Actor Jim Moriarty cut his teeth on the early dramas Pukemanu and Close to Home, then went on to appear in a number of other TV projects such as Inside Straight and City Life. He has starred in films The Strength of Water, No Petrol No Diesel, and played Jesus in Saving Grace. As well as acting, Moriarty has directed in television and theatre, and works with at risk Māori youth.
He learnt kapa haka as a child. He learnt to smoulder on Shortland Street. He punched a country in the guts with Once Were Warriors. Temuera Morrison has starred in Māori westerns, adventure romps, and cannibal comedies. In the backgrounder to this special collection, NZ On Screen editor Ian Pryor traces Temuera Morrison's journey from haka to Hollywood.
When a man is found dead in the petrol station run by Horace Jones (Mark Hadlow), a surprising opportunity arises to get rid of some debt. But things get complicated when a menacing customer (Jed Brophy from The Hobbit ) shows up looking for the dead man’s money. Shot entirely on an iPhone at a petrol station in Motueka, Blue Moon is the third feature from writer/director Stefen Harris, who used his years as a police officer as inspiration for what goes on in the wee small hours. The film debuted in the Christchurch leg of the 2018 NZ International Film Festival.
This collection celebrates more of the legendary TV moments that Kiwis gawked at, chortled with, and choked on our tea over. In the collection primer Paul (Eating Media Lunch) Casserly chews on rapper Redhead Kingpin’s equine advice to 3:45 LIVE! and mo’ memorable moments: from a NSFW Angela D'Audney to screen folk heroes Colin McKenzie and the Ingham twins.
Christchurch policeman Stefen Harris launched his film career with this feature-length adaptation of his own book The Waikikamukau Conspiracy, about a small town Māori land claim. When drama funding couldn’t be secured, it was shot as a low budget mockumentary in just six days in South Canterbury. Jim Moriarty manages to be endearing in his determination to regain his people’s land at any cost, while David McPhail and Mark Hadlow enthusiastically lampoon the judicial system. The film won Best Digital Feature at the 2007 Air New Zealand Screen Awards.
Big business and a small, struggling rural support town are on a collision course in this good-natured comedy made on a shoestring budget with extensive community goodwill. Policeman, author and film director Stefen Harris reunites the cast from his debut The Waimate Conspiracy, but moves the action up SH1 to Temuka. An adaptation of his novel The Hydrosnipe, it features Mark Hadlow as an amoral corporate trouble-shooter threatening the town’s only petrol station after its recently deceased owner may have stumbled on a priceless scientific breakthrough.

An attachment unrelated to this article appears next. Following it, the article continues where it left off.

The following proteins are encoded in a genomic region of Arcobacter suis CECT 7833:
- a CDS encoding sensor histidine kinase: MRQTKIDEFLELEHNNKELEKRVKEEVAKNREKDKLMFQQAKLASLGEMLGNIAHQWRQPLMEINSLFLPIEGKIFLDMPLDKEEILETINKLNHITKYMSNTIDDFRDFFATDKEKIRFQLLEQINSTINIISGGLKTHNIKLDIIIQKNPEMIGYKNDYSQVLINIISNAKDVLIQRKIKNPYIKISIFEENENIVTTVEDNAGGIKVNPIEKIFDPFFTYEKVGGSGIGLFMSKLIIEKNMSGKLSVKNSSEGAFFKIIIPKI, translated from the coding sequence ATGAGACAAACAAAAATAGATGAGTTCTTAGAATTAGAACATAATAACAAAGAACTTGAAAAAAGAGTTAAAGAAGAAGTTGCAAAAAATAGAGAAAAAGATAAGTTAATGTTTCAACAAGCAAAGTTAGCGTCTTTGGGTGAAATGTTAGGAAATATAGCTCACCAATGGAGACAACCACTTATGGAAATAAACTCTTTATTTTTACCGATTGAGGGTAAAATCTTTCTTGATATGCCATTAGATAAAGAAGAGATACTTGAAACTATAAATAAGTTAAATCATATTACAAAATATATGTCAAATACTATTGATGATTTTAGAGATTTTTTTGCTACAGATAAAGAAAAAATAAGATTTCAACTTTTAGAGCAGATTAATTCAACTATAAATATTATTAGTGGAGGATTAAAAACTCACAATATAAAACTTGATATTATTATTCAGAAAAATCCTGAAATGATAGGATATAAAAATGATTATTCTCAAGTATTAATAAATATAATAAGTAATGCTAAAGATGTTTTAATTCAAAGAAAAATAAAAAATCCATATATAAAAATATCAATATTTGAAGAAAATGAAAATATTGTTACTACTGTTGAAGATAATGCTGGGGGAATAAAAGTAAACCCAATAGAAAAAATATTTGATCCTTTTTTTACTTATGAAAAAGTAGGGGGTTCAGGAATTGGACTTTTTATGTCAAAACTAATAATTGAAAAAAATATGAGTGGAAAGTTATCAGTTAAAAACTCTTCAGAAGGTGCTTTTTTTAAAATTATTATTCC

It seems a fascination with going fast is built into human DNA. Covering distance in the shortest amount of time has long captured our imagination. From muscle-powered freaks of nature (thoroughbred horses, falcons, Peter Snell) to motorhead mayhem, from Formula 1 legends to front-running design innovation, this collection celebrates the particularly Kiwi 'need for speed'.
Occasional Heartland host Kerre Woodham visits the annual Easter races at Riverton in Southland. Riverton is New Zealand's second oldest town, and the close knit locals have a big passion for horse-racing. Woodham talks to owners, trainers (one of them at his freezing works job), jockeys and punters, as well as the judges of 'Best Dressed Lady at the Races', who are looking for a nice line in matching hats, bags, shoes and gloves. The documentary contains some good examples of the Southland rolled 'r' from some of the locals who are interviewed.
This documentary tells the story of how an unpromising horse with a nasty personality became the greatest thoroughbred stud stallion in New Zealand racing history. Interviews and archive footage are used to tell the entwined histories of Sir Tristram and his owner, Cambridge-based breeder Patrick Hogan. The path to success involves fires, potentially disastrous injuries, a $32 million buy offer, and special precautions every time Sir Tristram was taken out of his paddock for breeding.
Phar Lap — the pavlova of the equine world — is the subject of this episode in a series looking at some of Te Papa’s holdings. Bred and trained in New Zealand, he spent most of his outstanding racing career in Australia (before dying in suspicious circumstances in California) and is regarded as a national treasure on both sides of the Tasman. His fate reflects those claims, with his skeleton at Te Papa, his hide in Melbourne and his heart in Canberra. This mini-doco backgrounds Phar Lap’s life and includes some of the scarce footage available of him.